Before Kanye West, there was Common -- South Side native Lonnie Rashid Lynn
-- the first rapper to bring the Chicago hip-hop scene to national
attention, and one of the genre's most inventive forces for the last 13
Now, two of the most successful artists from the Windy City have
joined forces on Common's sixth album, "Be," one of the most anticipated
releases of 2005, and one of the smartest and most moving rap recordings in
"It's a special time," Common said at the start of a spirited interview
that found the always-upbeat artist more ebullient than ever. "I feel like
it's a special moment in my career, in hip-hop, in black music and in music
abroad. I feel like this album is one of those albums that will transcend
time and color barriers and genres."
Meanwhile, West, whose own self-confidence and enthusiasm are never set
lower than 11, is just as optimistic. "This album is the bomb, man," he said
last year as he started his collaboration with Common, "and Common is a
When: 7 p.m.
Where: House of Blues, 329 N. Dearborn
Phone: (312) 923-2000
a sense of soulful humanity on 'Be'
Critic's rating: ****
collaborations often disappoint, but the pairing of two Chicago
hip-hop giants has prompted each to hit new heights. "Be" lacks the
sense of discovery displayed in "Like Water for Chocolate" and "The
College Drop-Out," but Common has never been more eloquent or
stretched further as a rapper, and Kanye West has never produced
more lush or winning backing tracks.
pandering by bringing a harder edge to songs such as "The Corner,"
which ponders how the black activism of the '60s turned into
self-destructive gangbanging (and which nods to hip-hop history with
a cameo from the pioneering Last Poets), and "It's Your World," the
gritty tale of a prostitute, Common finds the soulful humanity in
these characters, making the case that they're as spiritual and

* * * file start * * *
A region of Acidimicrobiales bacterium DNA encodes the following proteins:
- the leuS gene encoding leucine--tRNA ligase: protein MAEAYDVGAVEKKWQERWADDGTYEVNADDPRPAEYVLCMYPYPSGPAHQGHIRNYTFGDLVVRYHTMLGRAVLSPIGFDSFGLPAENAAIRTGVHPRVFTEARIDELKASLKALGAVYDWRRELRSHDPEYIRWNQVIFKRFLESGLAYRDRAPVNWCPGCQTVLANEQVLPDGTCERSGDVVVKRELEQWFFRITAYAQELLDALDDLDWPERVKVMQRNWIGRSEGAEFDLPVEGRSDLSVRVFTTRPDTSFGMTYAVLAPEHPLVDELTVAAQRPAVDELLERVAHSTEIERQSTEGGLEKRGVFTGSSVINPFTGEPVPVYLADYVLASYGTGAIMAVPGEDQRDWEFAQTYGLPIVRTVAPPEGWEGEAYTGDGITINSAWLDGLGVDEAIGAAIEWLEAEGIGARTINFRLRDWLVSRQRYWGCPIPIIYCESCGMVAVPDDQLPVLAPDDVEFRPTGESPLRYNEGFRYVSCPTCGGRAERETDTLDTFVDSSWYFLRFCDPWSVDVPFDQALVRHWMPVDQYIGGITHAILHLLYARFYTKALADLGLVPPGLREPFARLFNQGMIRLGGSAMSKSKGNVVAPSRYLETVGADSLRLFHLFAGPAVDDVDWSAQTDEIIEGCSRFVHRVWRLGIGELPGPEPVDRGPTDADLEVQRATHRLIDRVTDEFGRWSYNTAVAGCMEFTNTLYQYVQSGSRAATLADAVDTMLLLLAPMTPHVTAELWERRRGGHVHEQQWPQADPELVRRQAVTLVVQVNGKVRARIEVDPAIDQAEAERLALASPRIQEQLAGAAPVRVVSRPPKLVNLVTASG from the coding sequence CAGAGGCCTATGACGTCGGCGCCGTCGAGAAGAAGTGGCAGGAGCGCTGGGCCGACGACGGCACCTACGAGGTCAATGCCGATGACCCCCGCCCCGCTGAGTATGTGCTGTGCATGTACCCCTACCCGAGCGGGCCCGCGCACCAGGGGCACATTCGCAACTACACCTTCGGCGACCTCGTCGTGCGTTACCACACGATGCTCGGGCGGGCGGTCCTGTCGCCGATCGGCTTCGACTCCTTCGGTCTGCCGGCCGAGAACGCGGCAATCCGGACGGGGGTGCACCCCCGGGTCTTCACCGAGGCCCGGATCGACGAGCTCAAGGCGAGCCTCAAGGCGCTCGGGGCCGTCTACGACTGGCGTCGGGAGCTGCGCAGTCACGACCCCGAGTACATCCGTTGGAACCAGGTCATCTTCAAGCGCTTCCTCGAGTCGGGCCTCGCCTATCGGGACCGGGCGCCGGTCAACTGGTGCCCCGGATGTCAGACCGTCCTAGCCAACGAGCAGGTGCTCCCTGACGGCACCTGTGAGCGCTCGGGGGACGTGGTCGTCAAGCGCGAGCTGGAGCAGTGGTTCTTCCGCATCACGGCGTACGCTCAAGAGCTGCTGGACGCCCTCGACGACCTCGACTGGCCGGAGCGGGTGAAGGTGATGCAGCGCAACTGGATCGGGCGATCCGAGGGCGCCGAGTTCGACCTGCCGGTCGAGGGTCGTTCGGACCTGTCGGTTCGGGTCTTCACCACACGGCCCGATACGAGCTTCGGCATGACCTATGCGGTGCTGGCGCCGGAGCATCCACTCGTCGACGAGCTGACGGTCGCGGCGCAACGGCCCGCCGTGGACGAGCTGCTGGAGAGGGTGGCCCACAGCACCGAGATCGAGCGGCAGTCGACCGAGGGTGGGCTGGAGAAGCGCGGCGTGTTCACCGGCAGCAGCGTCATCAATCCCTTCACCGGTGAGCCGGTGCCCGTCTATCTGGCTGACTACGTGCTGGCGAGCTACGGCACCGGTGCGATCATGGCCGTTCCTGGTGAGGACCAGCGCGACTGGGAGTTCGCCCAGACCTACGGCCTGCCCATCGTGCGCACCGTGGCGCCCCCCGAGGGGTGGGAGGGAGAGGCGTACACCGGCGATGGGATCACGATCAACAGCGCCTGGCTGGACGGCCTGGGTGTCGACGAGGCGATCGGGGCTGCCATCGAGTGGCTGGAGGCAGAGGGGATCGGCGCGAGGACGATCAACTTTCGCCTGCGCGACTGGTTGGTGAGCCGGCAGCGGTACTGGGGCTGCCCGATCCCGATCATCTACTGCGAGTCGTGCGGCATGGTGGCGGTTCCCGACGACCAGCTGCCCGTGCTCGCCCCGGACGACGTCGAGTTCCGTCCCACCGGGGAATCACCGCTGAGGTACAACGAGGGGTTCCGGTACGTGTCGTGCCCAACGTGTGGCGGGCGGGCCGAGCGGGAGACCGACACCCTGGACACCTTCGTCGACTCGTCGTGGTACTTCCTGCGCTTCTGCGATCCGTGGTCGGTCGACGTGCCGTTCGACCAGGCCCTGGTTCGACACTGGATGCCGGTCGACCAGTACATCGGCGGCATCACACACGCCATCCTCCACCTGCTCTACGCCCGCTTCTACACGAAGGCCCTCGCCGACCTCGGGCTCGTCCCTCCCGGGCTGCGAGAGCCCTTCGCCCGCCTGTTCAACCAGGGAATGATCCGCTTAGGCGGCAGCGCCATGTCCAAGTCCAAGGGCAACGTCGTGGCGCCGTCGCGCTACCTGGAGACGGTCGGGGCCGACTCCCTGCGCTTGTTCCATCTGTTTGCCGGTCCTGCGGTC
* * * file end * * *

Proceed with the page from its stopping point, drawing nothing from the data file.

family-oriented as he is -- and that, for all of his alleged
"hippie" tendencies, he is as "real" as they are.
album may fall short of the giddy, neo-psychedelic musical
reinvention of "Electric Circus" and the mind-blowing spiritualism
of "Like Water for Chocolate." But by combining elements of both,
and recovering the sharp-eyed sense of humor that had been slipping
away over the last few albums, he has made a disc that is both
deeper and more fun than either of its predecessors.
No other male
artist in hip-hop today has the guts or the philosophical curiosity
to question whether God is a woman, as Common does in "Faithful."
And no one would drive the point home with as memorable a couplet
as, "Would I treat Her the same/Would I still be running game?
... Would I want Her for Her mind/Or Her heavenly body?"
West and Common
may not live in Chicago at the moment, but the city left indelible
marks on them, via their roots in soul, R&B and blues; their
no-fronting attitudes in examining real-life issues; their work
ethic, and their Midwestern optimism. And "Be" is a brilliant album
that stands with the finest of our town's greatest musical talents
-- as soulful as the Staple Singers, as socially conscious as Curtis
Mayfield, as wildly ambitious as the Smashing Pumpkins and as
sexually provocative as Liz Phair.
Launching his career
under the moniker Common Sense, the dexterous freestyle rapper made his bow
in 1992 with the striking debut, "Can I Borrow a Dollar?" He proceeded to
hone his craft over two more strong recordings, "Resurrection" in 1994 and
"One Day It Will All Make Sense" in 1997, carving a distinctive place on the
rap scene with eloquent, heartfelt lyrics about faith, family and everyday